Creolization, Hybridity and Archipelagic Thinking: Interrogating Inscriptions of Postcolonial Agency

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The terms creolization and hybridity are neither parallel nor interchangeable. The former cannot be fully understood without taking into account its historical background and geographical context so that creolization is a phenomenon of exchange and transformation that is indispensable to understanding the New World experience. Hybridity, on the other hand, claims to provide a framework for avoiding the binaries of colonialist thinking, enabling agency particularly in postcolonial contexts involving subaltern subjects. Such a reading posits contact and chaos, cultural relativity, exchange and transformation as key tools in a polyvalent system of thought. The resulting nonbinary, archipelagic framework leads to the concept of archipelic rather than continental thought, transcending the universalist presumptions of the either/or and revising and rewriting traditional notions of boundary and location.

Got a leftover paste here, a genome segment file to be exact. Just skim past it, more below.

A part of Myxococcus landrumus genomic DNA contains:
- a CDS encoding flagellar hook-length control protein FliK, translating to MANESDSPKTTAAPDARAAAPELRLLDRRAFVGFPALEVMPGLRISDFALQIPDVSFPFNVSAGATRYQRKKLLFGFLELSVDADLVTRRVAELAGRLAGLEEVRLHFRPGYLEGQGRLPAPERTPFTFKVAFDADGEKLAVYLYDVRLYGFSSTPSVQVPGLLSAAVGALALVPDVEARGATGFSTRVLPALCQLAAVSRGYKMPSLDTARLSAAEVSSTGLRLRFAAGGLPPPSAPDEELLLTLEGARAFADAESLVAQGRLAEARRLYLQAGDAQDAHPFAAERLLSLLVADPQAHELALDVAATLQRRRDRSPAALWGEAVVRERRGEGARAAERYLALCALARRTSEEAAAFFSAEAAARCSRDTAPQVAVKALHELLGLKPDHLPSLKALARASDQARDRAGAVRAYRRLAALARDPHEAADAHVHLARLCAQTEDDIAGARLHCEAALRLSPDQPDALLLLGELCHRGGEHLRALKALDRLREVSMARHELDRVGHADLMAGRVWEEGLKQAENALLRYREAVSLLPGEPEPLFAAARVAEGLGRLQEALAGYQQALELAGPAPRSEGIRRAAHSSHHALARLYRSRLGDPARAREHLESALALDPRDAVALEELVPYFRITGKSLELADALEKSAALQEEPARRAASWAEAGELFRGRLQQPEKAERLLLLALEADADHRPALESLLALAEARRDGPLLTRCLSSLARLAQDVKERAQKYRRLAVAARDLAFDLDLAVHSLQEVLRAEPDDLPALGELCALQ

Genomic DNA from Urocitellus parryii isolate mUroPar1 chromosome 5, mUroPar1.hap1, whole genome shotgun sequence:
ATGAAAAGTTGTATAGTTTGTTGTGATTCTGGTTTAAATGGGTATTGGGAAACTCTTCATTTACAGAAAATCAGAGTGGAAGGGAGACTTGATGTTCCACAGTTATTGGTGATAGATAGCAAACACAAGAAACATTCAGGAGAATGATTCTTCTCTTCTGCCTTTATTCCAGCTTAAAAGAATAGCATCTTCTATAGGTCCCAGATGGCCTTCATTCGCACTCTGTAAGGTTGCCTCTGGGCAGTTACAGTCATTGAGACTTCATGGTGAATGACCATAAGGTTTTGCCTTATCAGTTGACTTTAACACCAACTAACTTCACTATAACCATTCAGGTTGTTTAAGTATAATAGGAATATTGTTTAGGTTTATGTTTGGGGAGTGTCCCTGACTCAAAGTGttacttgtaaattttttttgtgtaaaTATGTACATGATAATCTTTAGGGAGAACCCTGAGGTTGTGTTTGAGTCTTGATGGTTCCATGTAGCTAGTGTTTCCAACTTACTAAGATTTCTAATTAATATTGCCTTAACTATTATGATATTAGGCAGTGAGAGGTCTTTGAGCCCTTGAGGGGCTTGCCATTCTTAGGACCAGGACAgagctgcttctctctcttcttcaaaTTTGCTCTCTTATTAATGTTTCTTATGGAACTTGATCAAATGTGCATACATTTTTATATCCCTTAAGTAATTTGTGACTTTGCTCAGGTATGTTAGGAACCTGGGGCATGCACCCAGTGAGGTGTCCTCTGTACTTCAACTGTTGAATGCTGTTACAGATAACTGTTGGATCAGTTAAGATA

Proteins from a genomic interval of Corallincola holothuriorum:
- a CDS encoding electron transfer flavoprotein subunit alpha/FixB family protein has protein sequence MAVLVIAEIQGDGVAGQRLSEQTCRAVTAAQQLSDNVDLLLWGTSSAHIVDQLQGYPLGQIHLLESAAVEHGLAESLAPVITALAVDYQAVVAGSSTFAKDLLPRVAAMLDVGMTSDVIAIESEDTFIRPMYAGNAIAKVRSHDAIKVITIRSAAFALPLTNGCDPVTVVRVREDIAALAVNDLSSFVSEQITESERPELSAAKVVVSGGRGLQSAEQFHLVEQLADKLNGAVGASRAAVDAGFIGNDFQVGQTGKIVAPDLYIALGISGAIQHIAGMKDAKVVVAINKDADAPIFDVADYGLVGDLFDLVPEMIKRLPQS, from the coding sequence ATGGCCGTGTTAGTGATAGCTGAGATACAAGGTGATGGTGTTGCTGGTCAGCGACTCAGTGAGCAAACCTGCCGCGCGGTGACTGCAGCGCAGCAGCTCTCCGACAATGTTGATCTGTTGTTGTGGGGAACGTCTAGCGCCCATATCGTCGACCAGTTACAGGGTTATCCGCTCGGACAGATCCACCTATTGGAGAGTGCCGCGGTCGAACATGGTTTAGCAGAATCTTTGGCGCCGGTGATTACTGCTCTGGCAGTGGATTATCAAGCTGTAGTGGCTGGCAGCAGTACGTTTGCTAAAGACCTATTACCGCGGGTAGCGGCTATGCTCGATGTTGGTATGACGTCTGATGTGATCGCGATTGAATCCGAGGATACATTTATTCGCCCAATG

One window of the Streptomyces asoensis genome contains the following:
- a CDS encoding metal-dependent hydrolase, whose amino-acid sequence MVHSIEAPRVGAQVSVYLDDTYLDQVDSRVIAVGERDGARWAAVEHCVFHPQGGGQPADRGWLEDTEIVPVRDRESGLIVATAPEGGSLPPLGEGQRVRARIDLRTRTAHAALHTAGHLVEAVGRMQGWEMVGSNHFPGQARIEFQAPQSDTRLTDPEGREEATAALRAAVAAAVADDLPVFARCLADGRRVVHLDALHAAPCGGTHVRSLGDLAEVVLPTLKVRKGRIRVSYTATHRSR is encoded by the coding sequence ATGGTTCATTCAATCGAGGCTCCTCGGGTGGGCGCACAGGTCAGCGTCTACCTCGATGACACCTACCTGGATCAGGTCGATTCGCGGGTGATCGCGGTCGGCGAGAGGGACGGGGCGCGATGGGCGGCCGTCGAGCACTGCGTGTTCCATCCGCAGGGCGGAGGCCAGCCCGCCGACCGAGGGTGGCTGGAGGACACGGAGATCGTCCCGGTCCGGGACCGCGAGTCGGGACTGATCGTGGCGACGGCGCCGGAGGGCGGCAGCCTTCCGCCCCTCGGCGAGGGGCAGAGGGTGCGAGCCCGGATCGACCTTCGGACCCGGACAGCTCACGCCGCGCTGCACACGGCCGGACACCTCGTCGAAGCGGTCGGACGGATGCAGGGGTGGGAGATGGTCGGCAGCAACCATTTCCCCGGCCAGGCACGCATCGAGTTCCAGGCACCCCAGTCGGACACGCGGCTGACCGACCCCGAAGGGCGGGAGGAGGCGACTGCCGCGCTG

Original languageEnglish (US)
Pages (from-to)104-120
Number of pages17
JournalCambridge Journal of Postcolonial Literary Inquiry
Issue number1
StatePublished - Jan 1 2023

All Science Journal Classification (ASJC) codes

  • Cultural Studies
  • History
  • Literature and Literary Theory


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